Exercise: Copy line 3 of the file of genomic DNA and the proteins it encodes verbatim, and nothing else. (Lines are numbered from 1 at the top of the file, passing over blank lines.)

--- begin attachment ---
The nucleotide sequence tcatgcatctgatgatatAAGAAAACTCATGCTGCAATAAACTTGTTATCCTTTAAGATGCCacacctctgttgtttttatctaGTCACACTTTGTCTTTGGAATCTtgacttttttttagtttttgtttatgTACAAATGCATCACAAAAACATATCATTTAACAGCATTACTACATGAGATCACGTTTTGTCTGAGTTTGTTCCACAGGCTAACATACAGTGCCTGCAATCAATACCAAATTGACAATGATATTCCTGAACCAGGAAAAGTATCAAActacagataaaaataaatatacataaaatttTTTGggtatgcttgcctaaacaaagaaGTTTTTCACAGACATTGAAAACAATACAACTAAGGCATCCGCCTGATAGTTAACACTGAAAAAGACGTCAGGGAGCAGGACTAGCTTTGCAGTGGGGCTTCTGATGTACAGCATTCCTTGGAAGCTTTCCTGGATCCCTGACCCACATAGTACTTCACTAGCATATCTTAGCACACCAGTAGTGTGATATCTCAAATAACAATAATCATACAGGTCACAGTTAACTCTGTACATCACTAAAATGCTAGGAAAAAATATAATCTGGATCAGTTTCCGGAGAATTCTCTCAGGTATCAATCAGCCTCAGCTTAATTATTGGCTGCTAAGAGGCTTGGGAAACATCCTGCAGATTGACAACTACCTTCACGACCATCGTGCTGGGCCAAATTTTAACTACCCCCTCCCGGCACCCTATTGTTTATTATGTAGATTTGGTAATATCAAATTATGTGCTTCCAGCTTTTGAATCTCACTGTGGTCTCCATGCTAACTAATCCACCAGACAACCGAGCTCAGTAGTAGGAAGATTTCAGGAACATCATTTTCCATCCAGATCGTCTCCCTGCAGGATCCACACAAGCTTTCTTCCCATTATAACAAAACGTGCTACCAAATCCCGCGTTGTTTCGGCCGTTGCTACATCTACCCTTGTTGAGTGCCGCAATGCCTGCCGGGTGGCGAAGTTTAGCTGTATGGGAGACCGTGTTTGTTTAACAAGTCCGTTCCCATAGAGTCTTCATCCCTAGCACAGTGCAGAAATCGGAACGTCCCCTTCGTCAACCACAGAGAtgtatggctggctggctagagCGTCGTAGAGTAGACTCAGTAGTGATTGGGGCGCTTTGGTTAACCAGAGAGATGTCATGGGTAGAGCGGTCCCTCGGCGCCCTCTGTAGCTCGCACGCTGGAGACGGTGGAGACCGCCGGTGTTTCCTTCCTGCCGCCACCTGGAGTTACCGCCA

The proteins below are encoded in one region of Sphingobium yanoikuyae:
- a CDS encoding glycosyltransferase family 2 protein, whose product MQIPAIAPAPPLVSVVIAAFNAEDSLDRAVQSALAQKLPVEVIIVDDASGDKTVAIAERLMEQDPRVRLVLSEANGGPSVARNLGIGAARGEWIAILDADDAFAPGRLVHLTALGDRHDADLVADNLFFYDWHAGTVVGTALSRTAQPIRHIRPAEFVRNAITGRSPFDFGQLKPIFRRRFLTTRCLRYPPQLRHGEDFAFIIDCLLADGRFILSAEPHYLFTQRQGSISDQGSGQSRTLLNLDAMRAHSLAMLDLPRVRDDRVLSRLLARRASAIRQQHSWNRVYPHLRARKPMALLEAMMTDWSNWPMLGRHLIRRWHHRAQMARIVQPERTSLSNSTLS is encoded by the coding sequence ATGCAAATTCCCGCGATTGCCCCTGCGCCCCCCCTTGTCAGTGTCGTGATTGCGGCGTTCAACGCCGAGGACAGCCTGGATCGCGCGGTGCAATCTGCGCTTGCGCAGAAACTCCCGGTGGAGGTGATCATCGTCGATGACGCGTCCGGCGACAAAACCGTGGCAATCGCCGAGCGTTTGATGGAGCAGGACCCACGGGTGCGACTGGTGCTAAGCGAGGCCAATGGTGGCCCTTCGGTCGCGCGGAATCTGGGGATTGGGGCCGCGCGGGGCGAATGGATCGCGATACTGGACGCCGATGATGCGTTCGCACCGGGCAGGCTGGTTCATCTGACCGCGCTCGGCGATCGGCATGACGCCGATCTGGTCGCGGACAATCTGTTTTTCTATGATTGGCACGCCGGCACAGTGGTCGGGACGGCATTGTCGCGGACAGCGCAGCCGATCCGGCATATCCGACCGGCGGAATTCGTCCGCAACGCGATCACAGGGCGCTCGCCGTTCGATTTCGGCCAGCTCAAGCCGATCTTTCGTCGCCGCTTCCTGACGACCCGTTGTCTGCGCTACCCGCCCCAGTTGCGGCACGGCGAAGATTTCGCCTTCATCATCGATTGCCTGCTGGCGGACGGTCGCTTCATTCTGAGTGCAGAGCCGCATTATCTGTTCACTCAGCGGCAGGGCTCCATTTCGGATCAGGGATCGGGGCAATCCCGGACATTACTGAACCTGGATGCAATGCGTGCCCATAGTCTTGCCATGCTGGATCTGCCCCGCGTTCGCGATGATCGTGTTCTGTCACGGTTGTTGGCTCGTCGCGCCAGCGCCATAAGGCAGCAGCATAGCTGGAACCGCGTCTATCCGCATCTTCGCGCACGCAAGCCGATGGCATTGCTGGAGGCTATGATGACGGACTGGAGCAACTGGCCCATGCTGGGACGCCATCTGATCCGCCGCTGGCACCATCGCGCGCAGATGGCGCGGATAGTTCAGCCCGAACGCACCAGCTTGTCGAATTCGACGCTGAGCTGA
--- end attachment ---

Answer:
- a CDS encoding glycosyltransferase family 2 protein, whose product MQIPAIAPAPPLVSVVIAAFNAEDSLDRAVQSALAQKLPVEVIIVDDASGDKTVAIAERLMEQDPRVRLVLSEANGGPSVARNLGIGAARGEWIAILDADDAFAPGRLVHLTALGDRHDADLVADNLFFYDWHAGTVVGTALSRTAQPIRHIRPAEFVRNAITGRSPFDFGQLKPIFRRRFLTTRCLRYPPQLRHGEDFAFIIDCLLADGRFILSAEPHYLFTQRQGSISDQGSGQSRTLLNLDAMRAHSLAMLDLPRVRDDRVLSRLLARRASAIRQQHSWNRVYPHLRARKPMALLEAMMTDWSNWPMLGRHLIRRWHHRAQMARIVQPERTSLSNSTLS is encoded by the coding sequence ATGCAAATTCCCGCGATTGCCCCTGCGCCCCCCCTTGTCAGTGTCGTGATTGCGGCGTTCAACGCCGAGGACAGCCTGGATCGCGCGGTGCAATCTGCGCTTGCGCAGAAACTCCCGGTGGAGGTGATCATCGTCGATGACGCGTCCGGCGACAAAACCGTGGCAATCGCCGAGCGTTTGATGGAGCAGGACCCACGGGTGCGACTGGTGCTAAGCGAGGCCAATGGTGGCCCTTCGGTCGCGCGGAATCTGGGGATTGGGGCCGCGCGGGGCGAATGGATCGCGATACTGGACGCCGATGATGCGTTCGCACCGGGCAGGCTGGTTCATCTGACCGCGCTCGGCGATCGGCATGACGCCGATCTGGTCGCGGACAATCTGTTTTTCTATGATTGGCACGCCGGCACAGTGGTCGGGACGGCATTGTCGCGGACAGCGCAGCCGATCCGGCATATCCGACCGGCGGAATTCGTCCGCAACGCGATCACAGGGCGCTCGCCGTTCGATTTCGGCCAGCTCAAGCCGATCTTTCGTCGCCGCTTCCTGACGACCCGTTGTCTGCGCTACCCGCCCCAGTTGCGGCACGGCGAAGATTTCGCCTTCATCATCGATTGCCTGCTGGCGGACGGTCGCTTCATTCTGAGTGCAGAGCCGCATTATCTGTTCACTCAGCGGCAGGGCTCCATTTCGGATCAGGGATCGGGGCAATCCCGGACATTACTGAACCTGGATGCAATGCGTGCCCATAGTCTTGCCATGCTGGATCTGCCCCGCGTTCGCGATGATCGTGTTCTGTCACGGTTGTTGGCTCGTCGCGCCAGCGCCATAAGGCAGCAGCATAGCTGGAACCGCGTCTATCCGCATCTTCGCGCACGCAAGCCGATGGCATTGCTGGAGGCTATGATGACGGACTGGAGCAACTGGCCCATGCTGGGACGCCATCTGATCCGCCGCTGGCACCATCGCGCGCAGATGGCGCGGATAGTTCAGCCCGAACGCACCAGCTTGTCGAATTCGACGCTGAGCTGA